BBC Homepage World Service Education
BBC Homepagelow graphics version | feedback | help
BBC News Online
 You are in: Health
Front Page 
UK Politics 
Background Briefings 
Medical notes 
Talking Point 
In Depth 

The BBC's Karen Allen
"Researchers have found that one in ten suffer from what's called 'an adverse event'"
 real 56k

Mike Stone, Patients Association
"Our reaction is one of shock but not complete surprise"
 real 56k

Professor George Alberti
"Medical staff have to work too quickly"
 real 28k

Prof Charles Vincent, report's author
"It's incorrect to say that huge numbers of people are dying."
 real 56k

Friday, 2 March, 2001, 08:07 GMT
One in ten 'harmed in hospital'
Some adverse events are avoidable
Almost 70,000 patients a year die partly as a result of "adverse events" they suffer during hospital stays, says a shocking report.

One in ten of all patients admitted to hospital is harmed by complications, half caused by medical mistakes of some kind.

The cost of the extra days in hospital needed is running to at least 1bn a year, said the research team from University College London.

Medical mistakes: the consequences
53-year-old man admitted for leg ulcer treatment
Failure to do this properly led to bone damage, requiring double amputation below the knee
In addition, incorrect management of urinary catheter left him with dying flesh on the end of his penis
A second catheter site became infected
He stayed an extra 26 days in hospital
The survey, published in the British Medical Journal, is the first which confirms the high level of damaging mistakes in UK hospitals.

A leading doctor said that the profession was failing to "learn from its mistakes".

The study looked at more than 1,000 medical and nursing records at two hospitals in London, then expanded these results to produce national predictions.

Researchers found that almost 11% of patients had suffered some sort of adverse event - some more than one.

In approximately 50%, the researchers judged that hospital staff should have prevented them happening.

Contributing to death

A third of the events led to "moderate or greater impairment" - in 19% of cases, the decline in their health as a result was permanent, and in 6%, the adverse event contributed to death.

The figures contained in the report were first aired last year by the Chief Medical Officer Professor Sir Liam Donaldson, but have now been published in full in the British Medical Journal.

Professor Sir George Alberti, president of the Royal College of Physicians, wrote in an accompanying editorial that the "blame culture" in society put doctors and nurses off admitting mistakes.

He said: "If we are to learn from mistakes then we need to know about as many as possible so that corrective action can be taken.

"The main causes of adverse events relate to operative errors, drugs, medical procedures and diagnosis. Each of these is amenable to prevention."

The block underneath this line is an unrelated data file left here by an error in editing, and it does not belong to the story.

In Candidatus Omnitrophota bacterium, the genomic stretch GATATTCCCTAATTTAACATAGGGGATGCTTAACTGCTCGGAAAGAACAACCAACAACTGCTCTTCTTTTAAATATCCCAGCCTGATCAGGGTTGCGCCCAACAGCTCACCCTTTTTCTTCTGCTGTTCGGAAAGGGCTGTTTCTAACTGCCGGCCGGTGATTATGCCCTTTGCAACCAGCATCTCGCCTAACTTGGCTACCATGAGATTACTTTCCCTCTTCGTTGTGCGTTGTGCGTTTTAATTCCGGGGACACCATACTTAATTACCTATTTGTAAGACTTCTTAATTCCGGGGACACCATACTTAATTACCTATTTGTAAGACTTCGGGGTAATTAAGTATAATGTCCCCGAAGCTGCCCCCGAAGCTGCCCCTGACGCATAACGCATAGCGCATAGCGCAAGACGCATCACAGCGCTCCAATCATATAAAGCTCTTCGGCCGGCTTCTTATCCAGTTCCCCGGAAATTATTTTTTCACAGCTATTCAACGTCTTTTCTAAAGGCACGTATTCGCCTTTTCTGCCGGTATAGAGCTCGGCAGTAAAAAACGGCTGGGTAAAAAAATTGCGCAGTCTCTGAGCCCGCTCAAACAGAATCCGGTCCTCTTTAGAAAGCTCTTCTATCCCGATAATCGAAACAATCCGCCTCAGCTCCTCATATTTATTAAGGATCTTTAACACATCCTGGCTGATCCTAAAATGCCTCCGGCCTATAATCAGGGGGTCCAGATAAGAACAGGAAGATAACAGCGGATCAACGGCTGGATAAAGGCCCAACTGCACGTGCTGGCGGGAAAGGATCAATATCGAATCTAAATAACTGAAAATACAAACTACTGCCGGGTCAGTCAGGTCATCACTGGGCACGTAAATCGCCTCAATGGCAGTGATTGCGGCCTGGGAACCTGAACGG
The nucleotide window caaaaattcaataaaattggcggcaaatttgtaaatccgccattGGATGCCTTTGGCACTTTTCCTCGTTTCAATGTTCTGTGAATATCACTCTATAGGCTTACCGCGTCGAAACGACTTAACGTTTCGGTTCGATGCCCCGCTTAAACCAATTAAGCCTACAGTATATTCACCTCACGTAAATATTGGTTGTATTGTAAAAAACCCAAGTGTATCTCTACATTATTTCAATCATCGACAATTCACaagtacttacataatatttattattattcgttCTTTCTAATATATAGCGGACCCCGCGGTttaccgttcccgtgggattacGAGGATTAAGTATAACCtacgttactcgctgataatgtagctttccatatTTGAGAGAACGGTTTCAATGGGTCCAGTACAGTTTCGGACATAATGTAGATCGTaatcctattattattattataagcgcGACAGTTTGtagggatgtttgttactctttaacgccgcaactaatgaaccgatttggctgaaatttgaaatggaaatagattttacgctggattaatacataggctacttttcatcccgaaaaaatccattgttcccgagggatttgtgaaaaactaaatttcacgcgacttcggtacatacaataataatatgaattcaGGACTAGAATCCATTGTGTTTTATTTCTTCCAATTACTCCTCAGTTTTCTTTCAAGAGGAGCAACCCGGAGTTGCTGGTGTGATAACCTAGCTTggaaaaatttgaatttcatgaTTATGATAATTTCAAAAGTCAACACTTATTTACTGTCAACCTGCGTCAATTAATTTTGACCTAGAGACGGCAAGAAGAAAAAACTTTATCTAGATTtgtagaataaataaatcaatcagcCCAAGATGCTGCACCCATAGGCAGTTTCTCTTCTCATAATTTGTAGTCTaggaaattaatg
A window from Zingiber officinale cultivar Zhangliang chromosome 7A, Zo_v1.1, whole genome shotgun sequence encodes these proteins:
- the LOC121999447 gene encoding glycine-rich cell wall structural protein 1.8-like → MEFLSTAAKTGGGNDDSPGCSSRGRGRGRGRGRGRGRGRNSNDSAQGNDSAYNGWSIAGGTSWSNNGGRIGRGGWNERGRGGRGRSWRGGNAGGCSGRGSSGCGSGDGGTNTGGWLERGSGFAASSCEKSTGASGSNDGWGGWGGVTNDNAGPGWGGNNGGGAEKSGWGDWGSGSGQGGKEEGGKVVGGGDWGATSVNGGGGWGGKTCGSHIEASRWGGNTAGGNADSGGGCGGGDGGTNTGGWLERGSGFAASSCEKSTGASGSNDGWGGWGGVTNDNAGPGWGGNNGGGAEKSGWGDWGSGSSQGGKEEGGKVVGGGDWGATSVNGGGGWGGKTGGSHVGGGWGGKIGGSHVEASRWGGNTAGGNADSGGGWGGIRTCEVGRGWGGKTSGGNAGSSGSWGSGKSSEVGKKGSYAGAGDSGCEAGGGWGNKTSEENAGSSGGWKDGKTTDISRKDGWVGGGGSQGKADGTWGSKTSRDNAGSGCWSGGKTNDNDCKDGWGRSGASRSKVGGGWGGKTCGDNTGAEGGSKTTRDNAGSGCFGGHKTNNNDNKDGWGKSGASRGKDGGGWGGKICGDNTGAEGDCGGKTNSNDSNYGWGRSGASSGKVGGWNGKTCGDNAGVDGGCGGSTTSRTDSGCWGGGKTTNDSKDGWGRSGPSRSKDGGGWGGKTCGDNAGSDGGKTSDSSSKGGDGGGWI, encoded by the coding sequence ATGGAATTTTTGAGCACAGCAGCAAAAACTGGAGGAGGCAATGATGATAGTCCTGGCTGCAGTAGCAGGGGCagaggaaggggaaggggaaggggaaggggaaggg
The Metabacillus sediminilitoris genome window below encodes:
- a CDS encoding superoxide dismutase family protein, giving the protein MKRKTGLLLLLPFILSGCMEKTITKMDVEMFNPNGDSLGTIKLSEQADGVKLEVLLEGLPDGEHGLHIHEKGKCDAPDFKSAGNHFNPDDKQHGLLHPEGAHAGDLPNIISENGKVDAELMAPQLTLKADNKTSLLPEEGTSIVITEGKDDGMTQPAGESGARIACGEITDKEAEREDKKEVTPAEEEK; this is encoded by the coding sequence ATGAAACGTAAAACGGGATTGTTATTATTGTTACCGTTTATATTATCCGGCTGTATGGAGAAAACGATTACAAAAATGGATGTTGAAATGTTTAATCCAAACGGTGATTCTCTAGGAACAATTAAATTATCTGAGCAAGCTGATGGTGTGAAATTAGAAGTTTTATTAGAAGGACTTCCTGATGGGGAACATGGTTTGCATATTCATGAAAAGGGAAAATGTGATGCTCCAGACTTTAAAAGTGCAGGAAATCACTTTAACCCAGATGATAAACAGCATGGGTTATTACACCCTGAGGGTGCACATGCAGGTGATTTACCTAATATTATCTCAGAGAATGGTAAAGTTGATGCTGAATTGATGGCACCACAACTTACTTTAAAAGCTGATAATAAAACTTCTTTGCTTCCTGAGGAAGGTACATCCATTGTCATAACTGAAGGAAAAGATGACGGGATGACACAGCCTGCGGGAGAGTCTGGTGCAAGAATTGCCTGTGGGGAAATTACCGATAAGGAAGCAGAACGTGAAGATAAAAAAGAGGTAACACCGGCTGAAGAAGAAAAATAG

However, he also admitted that mistakes were inevitable because there were too few medical staff, who were forced to work too quickly to cope with intense demand.

It's still the case that nobody knows exactly how many of these events are happening in UK hospitals each year

Marcus Ward
Marcus Ward, from the campaigning group Action for Victims of Medical Accidents said that the high numbers of adverse events revealed by the report was unsurprising.

He told BBC News Online: "It's still the case that nobody knows exactly how many of these events are happening in UK hospitals each year.

"This study only covered two hospitals, so their figure is only an estimate.

"The Department of Health should be funding the collection of more data."

The issue of medical mistakes has been highlighted recently by cases in which wrongly administered drugs killed two patients, and a three-year-old girl died after being given nitrous oxide gas instead of oxygen.

The author of the report, Professor Charles Vincent, said: "Adverse events are a major source of harm to patients and a major drain on NHS resources.

"Whether they are major events that are traumatic for staff and patients alike, or minor events that are frequent but go unnoticed in routine clinical care, together they have massive economic consequences for the provision of healthcare to use all."

Search BBC News Online

Advanced search options
Launch console
See also:

14 Feb 01 | Health
Call for action after girl dies
01 Feb 01 | Health
Doctors put wrong leg in plaster
10 Feb 01 | Health
Patient dies after drug error
26 Jun 00 | Health
Doctors warn of more scandals
20 Nov 00 | Health
Parents 'not told of drug errors'
Internet links:

The BBC is not responsible for the content of external internet sites

Links to more Health stories are at the foot of the page.

E-mail this story to a friend

Links to more Health stories